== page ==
US Naval build up in Red Sea is a ‘threat’ to Yemen and Iran
US is protecting its Zionist military outpost in Middle East with a show of strength in the Red Sea
A picture shared by US Central Command appears to show a guided missile submarine in the Suez Canal passing under the Al Salam Bridge northeast of Cairo.
US Central command has announced on social media that an Ohio-class submarine was entering its area of responsibility. A picture posted with the announcement appeared to show the sub in the Suez Canal northeast of Cairo.
The name of the submarine was not disclosed. However, the US Navy has four Ohio-class guided missile submarines (SSGNs) which are ‘former ballistic missile subs converted to fire Tomahawk cruise missiles rather than nuclear-tipped ballistic missiles”. The following quote is from a CNN article:
Each SSGN can carry 154 Tomahawk cruise missiles, 50% more than US guided-missile destroyers pack and almost four times what the US Navy’s newest attack subs are armed with.
Each Tomahawk can carry up to a 1,000-pound high-explosive warhead.
“SSGNs can deliver a lot of firepower very rapidly,” said Carl Schuster, a former director of operations at the US Pacific Command’s Joint Intelligence Center told CNN in 2021.
In March 2011, the SSGN USS Florida fired almost 100 Tomahawk missiles against targets in Libya. The attack was the first time the SSGNs were used in combat. The missiles effectively crippled Libyan air defence capability giving free rein, under a ‘No Fly Zone’ to NATO war planes to begin pulverising Libya and inhibiting President Muammar Gaddafi’s airforce response to the NATO direct and proxy aggression.
US military rarely announce the movements of their fleet of ballistic and guided missile subs. The nuclear-powered vessels operate almost always in secret. This is an indication the the US wants to use the arrival of the sub as a deterrent to the allies of Palestine in the region, particularly Yemen that has militarily intervened in defence of Palestinian Resistance in Gaza and the West Bank.
CNN – ‘In April, the Navy announced that the USS Florida, one of the two East Coast-based SSGNs, was operating in the Middle East. In June, the Navy publicized the visit of one of its two West Coast-based SSGN’s, USS Michigan, to South Korea as a show of US commitment to its Indo-Pacific allies.’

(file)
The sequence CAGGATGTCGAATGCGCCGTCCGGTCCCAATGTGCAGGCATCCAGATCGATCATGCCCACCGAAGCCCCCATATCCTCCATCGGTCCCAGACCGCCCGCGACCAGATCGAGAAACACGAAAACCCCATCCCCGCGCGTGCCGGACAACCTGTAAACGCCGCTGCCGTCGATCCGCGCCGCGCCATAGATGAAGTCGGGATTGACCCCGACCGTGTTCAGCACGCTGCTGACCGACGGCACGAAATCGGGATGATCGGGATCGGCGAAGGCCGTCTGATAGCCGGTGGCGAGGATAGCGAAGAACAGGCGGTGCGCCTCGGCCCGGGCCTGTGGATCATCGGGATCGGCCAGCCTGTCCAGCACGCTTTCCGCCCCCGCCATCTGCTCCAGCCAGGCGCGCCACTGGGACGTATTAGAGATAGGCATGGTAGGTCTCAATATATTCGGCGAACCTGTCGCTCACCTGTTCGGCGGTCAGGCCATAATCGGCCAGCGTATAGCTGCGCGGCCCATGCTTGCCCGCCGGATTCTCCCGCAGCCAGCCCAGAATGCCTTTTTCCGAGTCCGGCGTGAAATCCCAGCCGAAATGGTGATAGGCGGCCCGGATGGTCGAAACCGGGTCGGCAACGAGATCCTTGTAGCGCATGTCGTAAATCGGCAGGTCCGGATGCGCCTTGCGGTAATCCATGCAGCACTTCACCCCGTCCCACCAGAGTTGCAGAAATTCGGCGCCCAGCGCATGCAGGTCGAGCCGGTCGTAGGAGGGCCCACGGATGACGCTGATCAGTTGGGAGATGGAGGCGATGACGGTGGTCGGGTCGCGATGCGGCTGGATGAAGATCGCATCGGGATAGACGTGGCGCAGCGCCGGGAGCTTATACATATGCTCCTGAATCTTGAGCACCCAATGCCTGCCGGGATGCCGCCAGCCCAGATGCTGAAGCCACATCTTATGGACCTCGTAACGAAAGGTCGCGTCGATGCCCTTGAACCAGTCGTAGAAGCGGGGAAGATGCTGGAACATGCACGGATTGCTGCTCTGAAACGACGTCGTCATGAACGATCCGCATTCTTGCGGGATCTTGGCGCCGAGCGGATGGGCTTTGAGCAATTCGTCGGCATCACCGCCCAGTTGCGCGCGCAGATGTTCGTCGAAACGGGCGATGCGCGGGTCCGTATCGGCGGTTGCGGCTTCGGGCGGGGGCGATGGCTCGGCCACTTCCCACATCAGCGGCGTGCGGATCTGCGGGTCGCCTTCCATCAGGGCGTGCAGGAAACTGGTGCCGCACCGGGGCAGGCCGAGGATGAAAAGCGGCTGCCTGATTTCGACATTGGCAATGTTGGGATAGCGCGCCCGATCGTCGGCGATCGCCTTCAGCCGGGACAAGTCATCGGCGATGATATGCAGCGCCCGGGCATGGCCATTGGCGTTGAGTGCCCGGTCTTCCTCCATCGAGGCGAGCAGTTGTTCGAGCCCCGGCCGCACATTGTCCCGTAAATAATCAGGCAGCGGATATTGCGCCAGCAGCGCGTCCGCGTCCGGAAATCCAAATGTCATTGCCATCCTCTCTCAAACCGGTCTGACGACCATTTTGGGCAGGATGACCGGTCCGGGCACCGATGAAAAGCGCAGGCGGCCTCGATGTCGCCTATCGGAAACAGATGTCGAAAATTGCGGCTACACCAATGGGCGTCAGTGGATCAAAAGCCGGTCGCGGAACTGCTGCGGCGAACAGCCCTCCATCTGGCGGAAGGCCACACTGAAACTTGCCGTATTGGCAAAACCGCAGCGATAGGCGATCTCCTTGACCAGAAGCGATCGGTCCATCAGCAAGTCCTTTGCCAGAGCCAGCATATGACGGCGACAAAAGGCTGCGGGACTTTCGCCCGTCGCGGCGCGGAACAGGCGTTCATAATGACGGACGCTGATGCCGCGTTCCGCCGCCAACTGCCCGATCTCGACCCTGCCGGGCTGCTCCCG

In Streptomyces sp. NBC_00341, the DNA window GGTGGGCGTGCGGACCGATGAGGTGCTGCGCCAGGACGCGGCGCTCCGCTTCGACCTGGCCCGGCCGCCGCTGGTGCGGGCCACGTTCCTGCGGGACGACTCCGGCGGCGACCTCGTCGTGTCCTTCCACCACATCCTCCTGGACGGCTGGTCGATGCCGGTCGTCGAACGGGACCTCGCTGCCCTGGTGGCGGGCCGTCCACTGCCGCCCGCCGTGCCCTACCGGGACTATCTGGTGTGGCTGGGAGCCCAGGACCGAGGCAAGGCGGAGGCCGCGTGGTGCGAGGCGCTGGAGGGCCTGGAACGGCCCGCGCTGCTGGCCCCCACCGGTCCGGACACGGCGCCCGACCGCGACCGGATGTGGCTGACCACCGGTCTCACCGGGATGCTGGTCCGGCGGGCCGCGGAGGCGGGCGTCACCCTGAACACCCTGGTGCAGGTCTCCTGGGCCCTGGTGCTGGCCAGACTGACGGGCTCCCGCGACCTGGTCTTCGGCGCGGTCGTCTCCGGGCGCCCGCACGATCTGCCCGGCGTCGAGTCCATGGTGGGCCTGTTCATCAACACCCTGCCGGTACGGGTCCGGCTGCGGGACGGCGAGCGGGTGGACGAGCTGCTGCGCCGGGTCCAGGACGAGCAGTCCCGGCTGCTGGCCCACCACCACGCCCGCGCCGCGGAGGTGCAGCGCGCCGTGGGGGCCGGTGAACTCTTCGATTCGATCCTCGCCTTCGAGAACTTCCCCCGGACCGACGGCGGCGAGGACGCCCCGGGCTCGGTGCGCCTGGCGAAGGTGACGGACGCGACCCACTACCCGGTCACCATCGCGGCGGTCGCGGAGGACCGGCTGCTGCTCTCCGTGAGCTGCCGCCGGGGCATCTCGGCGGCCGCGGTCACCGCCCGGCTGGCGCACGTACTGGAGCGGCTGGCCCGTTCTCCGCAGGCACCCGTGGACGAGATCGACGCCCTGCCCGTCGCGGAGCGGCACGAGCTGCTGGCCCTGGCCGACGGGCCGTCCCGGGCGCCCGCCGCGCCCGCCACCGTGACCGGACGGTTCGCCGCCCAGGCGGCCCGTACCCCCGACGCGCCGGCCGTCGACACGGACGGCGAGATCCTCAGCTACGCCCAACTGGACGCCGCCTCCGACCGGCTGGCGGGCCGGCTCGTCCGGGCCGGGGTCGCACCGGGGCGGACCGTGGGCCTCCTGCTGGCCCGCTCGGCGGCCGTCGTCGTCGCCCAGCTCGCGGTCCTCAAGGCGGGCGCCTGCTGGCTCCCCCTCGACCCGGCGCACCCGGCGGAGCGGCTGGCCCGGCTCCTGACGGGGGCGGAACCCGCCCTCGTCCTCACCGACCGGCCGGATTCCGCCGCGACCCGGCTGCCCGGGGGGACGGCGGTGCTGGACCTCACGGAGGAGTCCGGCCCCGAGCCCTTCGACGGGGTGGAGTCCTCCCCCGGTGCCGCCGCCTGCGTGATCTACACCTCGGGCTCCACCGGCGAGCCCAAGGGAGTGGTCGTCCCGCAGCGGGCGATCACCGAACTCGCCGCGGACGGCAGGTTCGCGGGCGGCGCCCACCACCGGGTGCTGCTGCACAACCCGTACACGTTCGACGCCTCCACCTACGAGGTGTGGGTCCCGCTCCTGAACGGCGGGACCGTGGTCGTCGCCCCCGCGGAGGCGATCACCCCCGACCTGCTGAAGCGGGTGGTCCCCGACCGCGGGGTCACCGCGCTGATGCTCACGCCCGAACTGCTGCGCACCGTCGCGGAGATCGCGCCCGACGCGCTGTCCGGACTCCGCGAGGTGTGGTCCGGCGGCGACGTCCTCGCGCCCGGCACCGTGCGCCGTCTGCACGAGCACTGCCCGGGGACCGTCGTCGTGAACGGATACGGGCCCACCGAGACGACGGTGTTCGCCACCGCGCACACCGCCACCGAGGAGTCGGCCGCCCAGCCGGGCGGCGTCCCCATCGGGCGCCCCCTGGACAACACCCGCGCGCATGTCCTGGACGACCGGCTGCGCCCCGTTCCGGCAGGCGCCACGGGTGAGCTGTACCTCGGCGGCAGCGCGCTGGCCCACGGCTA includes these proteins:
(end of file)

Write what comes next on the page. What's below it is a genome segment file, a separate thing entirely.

The X post follows a whistlestop tour of West Asian allies by Anthony Blinken – Israel, Turkey, Iraq, West Bank, Jordan and Cyprus.
On Sunday, Defense Secretary Lloyd Austin spoke with his Israeli counterpart, Minister of Defense Yoav Gallant. The primary reassurance was that the US was committed to deterring ‘any state or non-state actor seeking to escalate this conflict’.
Many would assume he was referring to Iran and Hezbollah – followed by Syria and Iraqi Resistance factions that have been targeting US bases in Syria and Iraq on a daily basis since October 7th.
The submarine crossed the Suez Canal and is believed to be heading towards the Red Sea to join the Eisenhower Carrier Strike Group which has also recently crossed the Suez Canal.
The KC-135 Stratotanker provides the core aerial refueling capability for the United States Air Force and has excelled in this role for more than 60 years. This unique asset enhances the Air Force’s capability to accomplish its primary mission of global reach. It also provides aerial refueling support to Air Force, Navy, Marine Corps and allied nation aircraft. The KC-135 is also capable of transporting litter and ambulatory patients using patient support pallets during aeromedical evacuations.
While this is being deceptively portrayed as a preemptive ‘defensive’ measure, it must be speculated that the US is preparing to directly engage with the Yemeni Resistance forces and National Salvation government on behalf of Israel to eliminate the threat to Israel from Yemeni ballistic missiles and drones. It also brings the US fleet into dangerous waters of potential direct conflict with Iran.
Remember the headlines in August 2023?